Tuesday, March 25, 2008


John Lott, the ethically challenged right-wing academic best known for that mantra-turned-monograph More Guns, Less Crime (gee, John, how's that working out these days?), has posted an opinion piece on the Fox News Web site that accuses Barack Obama of being one of those scary angry radical Negroes -- all because Lott and Obama didn't have nice chat-ups when they were colleagues at the University of Chicago.

Lott knows all about scary angry black people because (he tells us) he just read about them in a book -- Stupid Black Men by the African-American right-wing pundit Larry Elder. Now Lott is an instant expert. He tells us (in a "critique" of the book that reads rather like a press release) that Elder

rips into the festering sore of what passes as discussions these days about race. Elder confronts the "I-am-a-victim" attitude that corrupts people's sense of self-confidence and causes them to interpret the everyday difficulties people face in life through a prism of racial animosity....

People get so wrapped up in past traumas of what they are owed that they can't focus on the opportunities available....

These days everything from the higher default rates of blacks on mortgages to the supposedly high rate that blacks receive the death penalty are attributed to discrimination. But, Elder seems to be right that "racism provides a convenient way of avoiding serious examination of issues."

The sad thing that Elder discusses is how locked into this cycle of victimhood blacks are....

This is all, of course, a vast Democratic Party conspiracy:

...Elder says that Democrats need black people to be angry and constantly feel aggrieved to keep 90 percent of them voting for Democrats.

Republicans are actually more in-sync with black views on issues from vouchers for schooling, crime, abortion, illegal immigration, but many blacks would never vote for Republicans because of their perception of rampant racism by Republicans.

Which brings us to Angry Barack Obama:

... As someone who knew Obama for a little while -- we were both at the University of Chicago -- it has been hard to recognize the person that I knew from the one portrayed in the campaign. The person that I knew was not one who sought to build bridges with those he disagreed.

Academia is overwhelmingly filled with liberals and many even to the left of that, but most liberal academics enjoy arguing with those whom they disagree with. Debate and discussion over lunch and in the halls is what makes academia a fun place to be.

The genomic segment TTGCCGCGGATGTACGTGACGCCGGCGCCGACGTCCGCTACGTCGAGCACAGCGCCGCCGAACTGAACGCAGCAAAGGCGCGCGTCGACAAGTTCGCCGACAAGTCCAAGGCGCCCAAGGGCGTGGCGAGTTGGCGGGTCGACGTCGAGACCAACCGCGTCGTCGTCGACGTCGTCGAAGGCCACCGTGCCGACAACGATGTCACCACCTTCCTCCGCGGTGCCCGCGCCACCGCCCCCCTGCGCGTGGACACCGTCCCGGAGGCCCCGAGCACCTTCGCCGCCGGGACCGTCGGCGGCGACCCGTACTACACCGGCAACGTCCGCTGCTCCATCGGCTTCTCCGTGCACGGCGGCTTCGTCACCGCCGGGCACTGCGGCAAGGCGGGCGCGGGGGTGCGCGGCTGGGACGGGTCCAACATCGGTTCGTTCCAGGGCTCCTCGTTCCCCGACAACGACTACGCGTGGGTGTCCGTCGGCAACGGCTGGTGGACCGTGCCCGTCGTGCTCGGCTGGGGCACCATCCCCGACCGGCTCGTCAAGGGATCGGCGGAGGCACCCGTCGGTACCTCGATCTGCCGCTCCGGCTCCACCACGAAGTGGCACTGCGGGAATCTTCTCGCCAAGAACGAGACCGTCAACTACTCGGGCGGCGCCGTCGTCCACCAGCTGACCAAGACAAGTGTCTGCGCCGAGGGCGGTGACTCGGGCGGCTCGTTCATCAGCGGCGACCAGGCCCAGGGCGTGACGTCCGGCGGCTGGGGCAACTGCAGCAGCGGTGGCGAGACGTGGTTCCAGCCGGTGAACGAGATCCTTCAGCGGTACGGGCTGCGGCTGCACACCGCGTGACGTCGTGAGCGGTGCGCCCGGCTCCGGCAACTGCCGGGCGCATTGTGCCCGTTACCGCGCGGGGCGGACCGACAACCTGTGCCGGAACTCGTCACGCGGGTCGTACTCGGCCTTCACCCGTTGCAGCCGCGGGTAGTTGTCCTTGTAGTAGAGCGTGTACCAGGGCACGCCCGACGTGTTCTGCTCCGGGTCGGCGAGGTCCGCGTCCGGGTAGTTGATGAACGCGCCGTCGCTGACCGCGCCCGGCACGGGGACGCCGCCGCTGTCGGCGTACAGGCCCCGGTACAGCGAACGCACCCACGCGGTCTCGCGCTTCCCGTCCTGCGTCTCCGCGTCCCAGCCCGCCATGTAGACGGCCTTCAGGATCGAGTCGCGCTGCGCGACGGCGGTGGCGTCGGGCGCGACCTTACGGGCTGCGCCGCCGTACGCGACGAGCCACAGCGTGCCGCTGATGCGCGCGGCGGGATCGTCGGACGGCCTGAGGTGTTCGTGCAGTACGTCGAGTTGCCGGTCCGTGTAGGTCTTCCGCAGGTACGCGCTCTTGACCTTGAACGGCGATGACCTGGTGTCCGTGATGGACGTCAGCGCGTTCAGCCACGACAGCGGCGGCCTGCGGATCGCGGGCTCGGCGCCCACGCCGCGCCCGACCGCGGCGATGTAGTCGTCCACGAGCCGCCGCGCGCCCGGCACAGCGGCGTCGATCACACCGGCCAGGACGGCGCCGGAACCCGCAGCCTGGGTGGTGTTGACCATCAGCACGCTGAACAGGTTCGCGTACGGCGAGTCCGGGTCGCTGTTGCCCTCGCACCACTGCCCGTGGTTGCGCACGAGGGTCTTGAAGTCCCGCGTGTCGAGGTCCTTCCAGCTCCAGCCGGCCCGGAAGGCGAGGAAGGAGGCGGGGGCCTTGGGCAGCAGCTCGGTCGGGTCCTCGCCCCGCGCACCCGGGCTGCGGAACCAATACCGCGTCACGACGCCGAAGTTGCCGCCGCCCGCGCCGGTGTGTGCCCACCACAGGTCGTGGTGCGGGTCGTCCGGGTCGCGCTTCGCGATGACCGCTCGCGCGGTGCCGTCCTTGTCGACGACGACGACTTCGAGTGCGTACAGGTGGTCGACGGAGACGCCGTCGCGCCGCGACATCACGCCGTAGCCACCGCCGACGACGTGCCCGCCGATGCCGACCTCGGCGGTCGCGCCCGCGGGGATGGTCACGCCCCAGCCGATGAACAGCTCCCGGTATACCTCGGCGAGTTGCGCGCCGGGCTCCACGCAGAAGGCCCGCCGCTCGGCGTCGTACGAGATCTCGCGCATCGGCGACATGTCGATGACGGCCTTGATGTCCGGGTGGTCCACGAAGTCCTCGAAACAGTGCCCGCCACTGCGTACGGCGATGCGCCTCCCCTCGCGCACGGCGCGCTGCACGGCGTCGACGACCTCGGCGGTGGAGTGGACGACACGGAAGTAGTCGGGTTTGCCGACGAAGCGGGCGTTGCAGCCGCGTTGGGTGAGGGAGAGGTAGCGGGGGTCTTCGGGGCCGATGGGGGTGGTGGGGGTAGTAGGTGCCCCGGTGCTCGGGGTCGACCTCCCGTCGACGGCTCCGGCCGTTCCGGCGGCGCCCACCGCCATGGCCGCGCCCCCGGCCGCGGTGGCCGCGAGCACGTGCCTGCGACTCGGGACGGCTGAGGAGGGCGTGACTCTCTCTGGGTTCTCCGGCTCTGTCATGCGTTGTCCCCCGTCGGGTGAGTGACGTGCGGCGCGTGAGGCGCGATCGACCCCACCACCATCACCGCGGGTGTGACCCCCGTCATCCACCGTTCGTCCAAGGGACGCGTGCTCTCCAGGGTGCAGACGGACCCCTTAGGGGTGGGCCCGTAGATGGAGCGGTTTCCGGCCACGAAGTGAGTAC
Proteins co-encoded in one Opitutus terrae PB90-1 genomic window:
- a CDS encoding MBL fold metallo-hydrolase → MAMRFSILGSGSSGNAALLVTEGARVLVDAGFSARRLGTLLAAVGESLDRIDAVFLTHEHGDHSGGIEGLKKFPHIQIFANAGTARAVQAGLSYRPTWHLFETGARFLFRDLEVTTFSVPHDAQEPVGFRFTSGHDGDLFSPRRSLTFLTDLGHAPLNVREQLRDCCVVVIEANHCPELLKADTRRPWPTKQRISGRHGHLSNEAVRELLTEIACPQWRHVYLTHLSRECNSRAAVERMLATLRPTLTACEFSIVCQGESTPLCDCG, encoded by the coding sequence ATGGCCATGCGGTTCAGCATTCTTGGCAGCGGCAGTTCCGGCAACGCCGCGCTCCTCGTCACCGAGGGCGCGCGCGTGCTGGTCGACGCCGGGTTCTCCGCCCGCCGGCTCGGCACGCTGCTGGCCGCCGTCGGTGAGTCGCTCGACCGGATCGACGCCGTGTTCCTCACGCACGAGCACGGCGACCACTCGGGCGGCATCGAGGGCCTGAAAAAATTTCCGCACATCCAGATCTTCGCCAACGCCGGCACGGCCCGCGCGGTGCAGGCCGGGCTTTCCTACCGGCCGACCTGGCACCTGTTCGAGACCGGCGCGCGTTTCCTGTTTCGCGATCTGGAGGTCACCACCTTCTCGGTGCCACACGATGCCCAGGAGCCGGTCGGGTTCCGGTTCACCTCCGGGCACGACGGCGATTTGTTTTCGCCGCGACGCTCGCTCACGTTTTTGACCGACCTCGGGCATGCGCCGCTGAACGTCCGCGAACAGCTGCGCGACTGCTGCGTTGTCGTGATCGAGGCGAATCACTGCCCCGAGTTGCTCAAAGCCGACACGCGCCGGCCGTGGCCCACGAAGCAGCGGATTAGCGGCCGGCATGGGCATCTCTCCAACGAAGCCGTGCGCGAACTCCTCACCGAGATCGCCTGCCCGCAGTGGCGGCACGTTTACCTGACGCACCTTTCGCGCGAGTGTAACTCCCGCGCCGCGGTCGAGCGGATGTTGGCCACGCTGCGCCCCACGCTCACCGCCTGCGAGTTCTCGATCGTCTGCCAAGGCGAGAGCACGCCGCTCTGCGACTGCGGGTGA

But Obama was not like that.

Possibly it was his anger over our differences over the gun issue or a broader anger with those with whom he disagreed, but attempts to engage in discussions ended with a stern looks and a turned back. That was true whether I met him at school or someplace else. There was anger there.

Like Larry Elder’s family, many blacks can point to experiences that they could let consume them with anger, real or imagined, but that obsession only harms themselves and those blacks who are trying to make their lives better. Hopefully, Elder’s book can get across the message that the vast majority of people really want them to succeed.

So there you go. After having known Obama "for a little while," Lott thoroughly understands his psyche, and Obama, he concludes definitively, is angry -- the sole bit of evidence being the fact that Obama didn't choose to shoot the breeze with Lott, a monomaniacal right-wing partisan.

And, to judge from the last paragraph, apparently the whole stereotype applies -- Obama is full of rage and blames the world for his problems, which is just the kind of thing that keeps black people down. If that's true, I'm not sure how Obama got through Columbia, Harvard Law, several career changes, the writing of two best-selling books, and a presidential nominating contest in which he's on the verge of an upset victory over one of the toughest competitors in the business. Maybe Lott will explain it all in his next Fox op-ed.

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